Decision making and the brain
Ask catalog or Internet retailers what a return cost them, and they will likely be able to cite some very specific numbers reflecting shipping costs, processing labor, damaged packaging, and so on. But it turns out there’s a specific value that customers apply to returns, or, more accurately, the OPTION of returning a product. That value varies by the type of product, the product price, and other factors. […]
If the late Nobel Laureate Herb Simon were still around, I’m sure he’d be fascinated by neuromarketing. He did a lot to explode myths of human behavior, notably that people always behave in a rational, utility-maximizing, manner. I never met Simon during my student years at Carnegie-Mellon (though I did serve on a committee with his frequent collaborator, Allen Newell). Nevertheless, Simon’s diverse interests – artificial intelligence, computer science, cognitive psychology, management theory, sociology, and economics – make him a sort of patron saint of neuromarketing and neuroeconomics, at least for me. […]
One of my favorite chapters in How We Decide by Jonah Lehrer is The Brain is an Argument. In this chapter, Lehrer highlights how complex our decision-making process really is, and how competing options battle for supremacy. […]
As the current financial chaos moves toward some kind of resolution, there will no doubt be plenty of Monday morning quarterbacking to explain what went wrong. One group that one wouldn’t expect to have explanations are neuroscientists. As it turns out, neuroscience researchers actually can shed some light on why things went so wrong.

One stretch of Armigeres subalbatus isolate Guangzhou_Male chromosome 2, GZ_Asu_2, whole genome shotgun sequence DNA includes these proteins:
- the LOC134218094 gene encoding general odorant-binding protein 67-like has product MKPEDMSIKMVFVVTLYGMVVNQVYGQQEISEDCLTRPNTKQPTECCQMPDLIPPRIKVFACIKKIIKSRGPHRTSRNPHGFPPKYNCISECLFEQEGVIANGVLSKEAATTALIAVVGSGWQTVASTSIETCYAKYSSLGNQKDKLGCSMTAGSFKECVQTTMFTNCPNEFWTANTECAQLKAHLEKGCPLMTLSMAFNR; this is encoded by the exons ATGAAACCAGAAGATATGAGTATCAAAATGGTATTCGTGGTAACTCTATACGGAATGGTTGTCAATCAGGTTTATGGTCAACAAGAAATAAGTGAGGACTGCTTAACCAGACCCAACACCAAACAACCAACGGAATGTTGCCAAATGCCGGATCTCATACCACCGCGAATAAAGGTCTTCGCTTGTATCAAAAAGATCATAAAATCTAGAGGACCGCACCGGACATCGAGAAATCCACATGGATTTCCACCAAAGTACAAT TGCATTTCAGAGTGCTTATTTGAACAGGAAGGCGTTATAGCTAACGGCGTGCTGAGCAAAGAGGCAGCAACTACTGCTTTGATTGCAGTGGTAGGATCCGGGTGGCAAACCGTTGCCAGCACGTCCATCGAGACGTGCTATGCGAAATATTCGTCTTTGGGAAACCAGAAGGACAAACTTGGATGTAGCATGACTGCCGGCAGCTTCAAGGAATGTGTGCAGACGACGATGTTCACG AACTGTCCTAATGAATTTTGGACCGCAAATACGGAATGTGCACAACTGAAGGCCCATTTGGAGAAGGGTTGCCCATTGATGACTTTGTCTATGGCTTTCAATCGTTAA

One of the first questions that everyone asks is how so many seemingly intelligent people could make so many errors in judgment. One simple answer, of course, is greed – at least some individuals saw a way to profit personally by making poor business decisions (loaning money to people unlikely to be able to pay it back, insuring such loans, rating securities based on these shaky loans, and so on). While there’s little doubt in my mind that personal interest was the biggest underlying factor, systemic factors and even biology likely played a role. By systemic factors I mean the way many of these markets were structured. Writing a shaky loan sounds like a bad business decision, but if there are buyers for loans of this type perhaps it really isn’t a bad decision for the originator. But, on to the brain science… […]
I’m a sucker for discounts. Show me something that costs $50, tell me I can have it for $25, and my hand will be reaching for my wallet while my brain is still trying to figure out whether I need the item at any price. Most of us respond that way – our brains are wired for it. Part of this effect is that the regular price is an anchor (see Anchor Pricing Strategies), and the discount price is a little voice in our head screaming, “bargain!”
Some dusty research at Ohio State shows that discount pricing isn’t always an unadulterated blessing. Beyond the obvious fact that it reduces profit margins, and that it might create a new, lower price anchor in the minds of customers, discounting can reduce customers’ enjoyment of the product! […]